The key changes that they’ll be making include:

  • providing consumer guidance on the package
  • changing the Mars Food website to include a list of “occasional” products (those to be enjoyed once per week) and a list of “everyday” products
  • reducing added sugar (in a limited number of sauces and light meals by 2018) and sodium (an average of 20 percent by 2021) and adding vegetables and whole grains
  • expanding multi-grain options so that half of all rice products include whole grains and/or legumes; and will also ensure that all tomato-based jar products include a minimum of one serving of vegetables

Honestly, I don’t see any of these “changes” being dramatic or making a significant different in the health of consumers. I’m curious what the consumer guidance on the packaging will look like. However, I can’t imagine anyone going to the Mars website to check to see how often they should be consuming chocolate bars. It’s not the Ben’s rice that’s having a negative impact on peoples health (well, I guess that depends on the individual, but generally speaking…). It’s the incredibly inexpensive chocolate bars (yes, that’s only one piece of a complicated puzzle) that are available everywhere in prominent displays.

Just as a bit of an aside, tomato sauces will include a minimum of one serving of vegetables?! What sauces are these that they don’t already? Unless they’re increasing the serving size, there’s no way that this can be achieved by simply adding more vegetables. It’s the sort of statement that sounds good until you actually think about it. At which point you realise that all of the statements made by Mars are that sort of statement. Designed to make the company look good without making any real significant effort or meaningful change.


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Detoxify yourself, for real

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Back to that sage magazine for blogspiration… There’s a two page ad for an “herbal cleanse” entitled: Why do we need to cleanse?

It follows a Q & A format. The first question:

Doesn’t my body cleanse itself?

It’s true that our bodies are meant to naturally cleanse themselves…

If only it could have stopped right there and been like, “and they do!” But, that wouldn’t make them any money. Instead, the ad goes on to say that we’re bombarded with so many “toxic chemicals” which can lead to a “toxic overload”. Clearly, our bodies need help removing those toxins from our bodies <insert eye roll here>.

The thing is, your body does cleanse itself. What do you think your kidneys and liver are up to all day? Of course, your body can’t rid itself of all toxins but a cleanse can’t improve upon what your body’s already doing for free.

The ad goes on to instil a little more fear into all of us…

Every second, 310 kilograms of toxic chemicals are released into our air, land and water by industrial factories worldwide. These wastes enter our body, where they undermine its ability to function effectively, leading to symptoms including: fatigue, headache, gas and bloating, body odour, constipation, skin irritation and rashes, and sleeplessness.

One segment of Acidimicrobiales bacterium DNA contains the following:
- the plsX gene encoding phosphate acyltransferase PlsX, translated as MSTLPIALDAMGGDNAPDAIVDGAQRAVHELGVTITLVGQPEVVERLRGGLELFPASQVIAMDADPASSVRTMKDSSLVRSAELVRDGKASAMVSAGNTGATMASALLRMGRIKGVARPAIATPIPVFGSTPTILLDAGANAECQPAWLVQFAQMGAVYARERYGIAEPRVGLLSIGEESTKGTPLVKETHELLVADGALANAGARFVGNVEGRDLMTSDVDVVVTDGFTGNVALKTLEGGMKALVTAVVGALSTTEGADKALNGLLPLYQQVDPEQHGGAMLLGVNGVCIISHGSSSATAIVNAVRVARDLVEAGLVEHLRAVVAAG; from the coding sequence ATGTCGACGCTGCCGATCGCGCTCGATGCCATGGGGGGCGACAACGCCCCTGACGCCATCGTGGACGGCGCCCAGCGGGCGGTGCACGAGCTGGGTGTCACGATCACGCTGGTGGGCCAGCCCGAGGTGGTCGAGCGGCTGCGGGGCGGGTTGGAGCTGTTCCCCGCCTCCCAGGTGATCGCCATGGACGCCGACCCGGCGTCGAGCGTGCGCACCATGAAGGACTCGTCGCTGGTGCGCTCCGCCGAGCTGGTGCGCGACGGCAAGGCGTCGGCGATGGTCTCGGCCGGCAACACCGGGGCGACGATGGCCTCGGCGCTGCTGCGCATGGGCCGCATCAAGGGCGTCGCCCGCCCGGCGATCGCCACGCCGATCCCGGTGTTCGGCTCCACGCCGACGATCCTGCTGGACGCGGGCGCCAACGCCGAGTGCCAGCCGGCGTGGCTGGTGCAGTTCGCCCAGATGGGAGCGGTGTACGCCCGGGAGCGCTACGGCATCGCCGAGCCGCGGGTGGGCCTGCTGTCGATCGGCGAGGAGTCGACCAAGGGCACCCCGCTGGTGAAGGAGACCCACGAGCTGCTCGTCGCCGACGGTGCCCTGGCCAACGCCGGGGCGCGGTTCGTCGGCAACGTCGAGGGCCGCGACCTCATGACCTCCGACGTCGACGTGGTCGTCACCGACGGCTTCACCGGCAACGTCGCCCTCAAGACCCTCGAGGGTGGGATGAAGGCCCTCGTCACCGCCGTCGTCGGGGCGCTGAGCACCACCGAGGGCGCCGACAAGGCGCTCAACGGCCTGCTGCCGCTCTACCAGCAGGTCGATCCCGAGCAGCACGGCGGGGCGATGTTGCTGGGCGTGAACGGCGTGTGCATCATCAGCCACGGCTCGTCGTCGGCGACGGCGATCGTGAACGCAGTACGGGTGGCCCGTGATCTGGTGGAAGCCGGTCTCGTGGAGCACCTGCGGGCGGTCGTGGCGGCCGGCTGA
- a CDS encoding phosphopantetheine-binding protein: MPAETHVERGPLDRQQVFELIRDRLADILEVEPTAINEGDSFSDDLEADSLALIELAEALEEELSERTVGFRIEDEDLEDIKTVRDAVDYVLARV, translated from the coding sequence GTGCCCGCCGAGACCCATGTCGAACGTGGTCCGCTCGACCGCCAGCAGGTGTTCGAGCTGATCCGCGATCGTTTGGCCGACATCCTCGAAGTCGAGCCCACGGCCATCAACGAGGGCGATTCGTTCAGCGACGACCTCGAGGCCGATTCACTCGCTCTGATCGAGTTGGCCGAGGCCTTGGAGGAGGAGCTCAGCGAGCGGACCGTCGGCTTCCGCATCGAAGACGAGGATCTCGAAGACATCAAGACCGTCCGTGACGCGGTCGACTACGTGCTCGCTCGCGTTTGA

Conveniently, these are all conditions that are extremely common and most of us can probably identify with them. This is how they get people to think “I’m tired! It must be toxins! I’d better do a cleanse!” Never stopping to consider that the reason they’re so tired may be as simple as they don’t go to bed early enough or they get woken up during the night by a crying baby, snoring partner, or obnoxious lovely kitty. Far easier to splash out $16 (or whatever the cost is) on a bottle of herbal cleanse than to improve current habits.

How does this magical cleanse purport to work?

Using cleansing herbs helps counteract this accumulation of toxins and wastes… The following “great eight” herbs are excellent for cleansing: Blessed thistle, Burdock, Kelp, Sheep sorrel, Slippery elm, Turkish rhubarb, Red clover and Watercress

Ignoring the fact that these are not all technically herbs, this is still a load of bullshit. Unless you consider pooping to be cleansing, as many of these plants are known for their laxative properties. Others are known for their diuretic properties. I hate to break it to you, going to the bathroom more frequently doesn’t mean you’re expelling more toxins from your body than you otherwise would.

The really great thing about their product is that you don’t have to adjust your lifestyle at all to reap the benefits.

You’ll often hear people say that they’re doing a cleanse or a detox, and then complaining about the difficult meal plan or extreme food restrictions. Cleansing your body doesn’t have to be a chore or disrupt your daily life. It can be as simple as making it a part of a daily ritual of drinking tea.

That’s right, you don’t have to follow some ridiculous diet to “cleanse” or “detox”. You also don’t have to drink an expensive herbal laxative diuretic tea. Of course, you’ll be healthier and probably feel better if you do just make healthy choices like eating more vegetables, getting exercise, going outside, and getting more sleep.

Instead of buying into cleanses, detoxify your life by removing unnecessary products and ignoring false marketing tactics.